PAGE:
>> reporter: to answer your question first, this is the last shot he has to move the needle. second terms domestically 18 months in recent history shows that's the case, whether you look at reagan or clinton or bush, they only had a small window to get anything done and their second terms domestically came to an abrupt end, scandal with reagan and clinton and katrina with bush. under that circumstance, that's why there's a little more pressure on the fraugpresident to have an effective window. this is the window if he's ever going to motivate congress to do it. his whole second term on the economy is determined how march goes. not legislative fight with bush about selling social security . for obama, it's simply, can he get past the march and budget he can get immigration done and a few other things done. if he doesn't, everything else gets stopped up. like a drain. he's trying to snake the drain and the budget impasse is this big ball of hair.
>> reporter: how's that for a visual at 7:00. people are getting ready in the morning and their sink is filling up.
>> hairballs. quite an image. but a great point made before that unfortunate image. this really may be his last great shot. this time next year, peel will be gearing up for the off-year election and after the off-year election, i remember after the off-year election in '98, i said, okay, that esit for two years, we won't get anything done here. for the most part, that's right. everybody starts waiting for the next guy or woman. this may be the last clean shot he has at changing the dynamic in a dramatic way.
>> it is.
>> i even asked, is this going to feel like a clinton state of the union , remember the clinton state of the union , you had to sit there, joe , it would be a laundry list, issue after issue.
>> and i'm told there will be more focus but not one that goes nuclear. goes everywhere.
>> the president is very self confident obviously for his benefit and liability at certain times. i think his problem is underreaching right now. you think of the cheapness of capital right now, inexpensive to borrow money, why not major effort in infrastructure. i know it's a boring word but major rebuilding of america.
>> i agree with you.
>> it could be transportation and sewers and everything where there's real construction to be done, brick and mow tartar. i was talking to dick, dianne feinstein 's husband, you can basically borrow a trillion dollars, $30 trillion, huge amounts of money up and put it in huge construction, not big city leaders and to the system that wastes itself but actual construction that really is a capital budget . i think he missed a chance. maybe you need a lockbox. this is only going go construction. unions will love it, especially the construction trades and you really do something. this president is a democrat and not doing what democrats normally do, create jobs. i think it's a big underreach. nite goes back to something cokie said before, forever the president takes care of entitlement programs , if he takes care of the big issues with republicans over the next 20 years or so, that frees up so much capital to worry about infrastructure, education, r&d, the poor. you're talking about 10, 11, 12% of the budget tops. if you talk about discretionary domestic spending, taking care of medicare , preserving medicare , social security over the long hall frees the president up to do some pretty great things.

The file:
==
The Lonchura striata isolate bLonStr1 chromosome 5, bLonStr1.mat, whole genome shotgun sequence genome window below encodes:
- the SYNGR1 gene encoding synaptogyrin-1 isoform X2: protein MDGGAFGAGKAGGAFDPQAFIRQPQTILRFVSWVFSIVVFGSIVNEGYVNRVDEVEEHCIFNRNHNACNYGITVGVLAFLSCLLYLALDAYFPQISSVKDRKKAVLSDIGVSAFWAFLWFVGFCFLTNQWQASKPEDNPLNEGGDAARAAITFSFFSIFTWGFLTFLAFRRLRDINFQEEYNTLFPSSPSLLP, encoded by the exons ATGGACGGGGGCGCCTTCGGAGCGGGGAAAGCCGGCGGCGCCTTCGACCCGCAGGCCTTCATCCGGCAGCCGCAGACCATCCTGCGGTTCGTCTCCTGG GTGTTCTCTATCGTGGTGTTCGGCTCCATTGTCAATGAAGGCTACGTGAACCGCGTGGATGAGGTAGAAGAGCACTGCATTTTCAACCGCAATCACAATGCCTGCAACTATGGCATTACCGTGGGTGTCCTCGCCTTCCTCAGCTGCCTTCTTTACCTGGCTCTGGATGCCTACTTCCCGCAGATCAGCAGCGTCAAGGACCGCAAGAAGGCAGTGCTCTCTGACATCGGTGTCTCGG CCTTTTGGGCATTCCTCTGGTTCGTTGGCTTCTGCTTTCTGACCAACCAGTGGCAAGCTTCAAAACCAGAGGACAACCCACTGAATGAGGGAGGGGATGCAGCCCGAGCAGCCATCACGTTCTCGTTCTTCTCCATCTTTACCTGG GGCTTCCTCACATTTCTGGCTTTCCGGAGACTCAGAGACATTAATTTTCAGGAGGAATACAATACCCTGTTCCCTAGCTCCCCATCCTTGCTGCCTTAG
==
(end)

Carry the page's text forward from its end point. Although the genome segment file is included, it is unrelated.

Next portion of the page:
>> it does. first, i think he will do something on infrastructure. it may not be quite as big as you like. i think there will be. it brings together labor, not just jobs, business. the chamber of commerce and alco does agree about business. whether you do it one year or 10 years, what's awful about this sequester all of it comes out of discretionary spending . that's crazy, whether defense or domestic. the major part ought to bes and discretion ary, a teeny bit.
>> our republican leader said it yesterday, it was great to hear him say that. what's happening, we have both sides raiding 12% of the budget because they're afraid to touch the other 88%.
>> chuck todd .
>> reporter: yes, ma'am.
>> final thoughts. we're wrapping up the segment and try and leave it away from here.
>> reporter: coughing it up. one thing i'm told tonight that he's going to do, he will present all the economics through the prism of three questions, how do you create jobs? how do you educate for those jobs and how do you keep folks in those jobs, how do you get them to make a decent living? that's what i'm told will make it a more organized version of state of the union and unlike the laundry list state of the union s, i had been getting this feeling over the past couple of weeks, various leaks this will feel like a '90s flashback, the whole everything will get thrown into there but there is a focus of this state of the union unlike a clinton one.
>> thank you, chuck and chris matthews as well. watching the state of the union on msnbc. it will be a long one for you. al hunt up and valerie jarrett joins us live from the white house . and the moderator of "meet the press," david gregory and moderator of the "washington pos post", eugene robinson .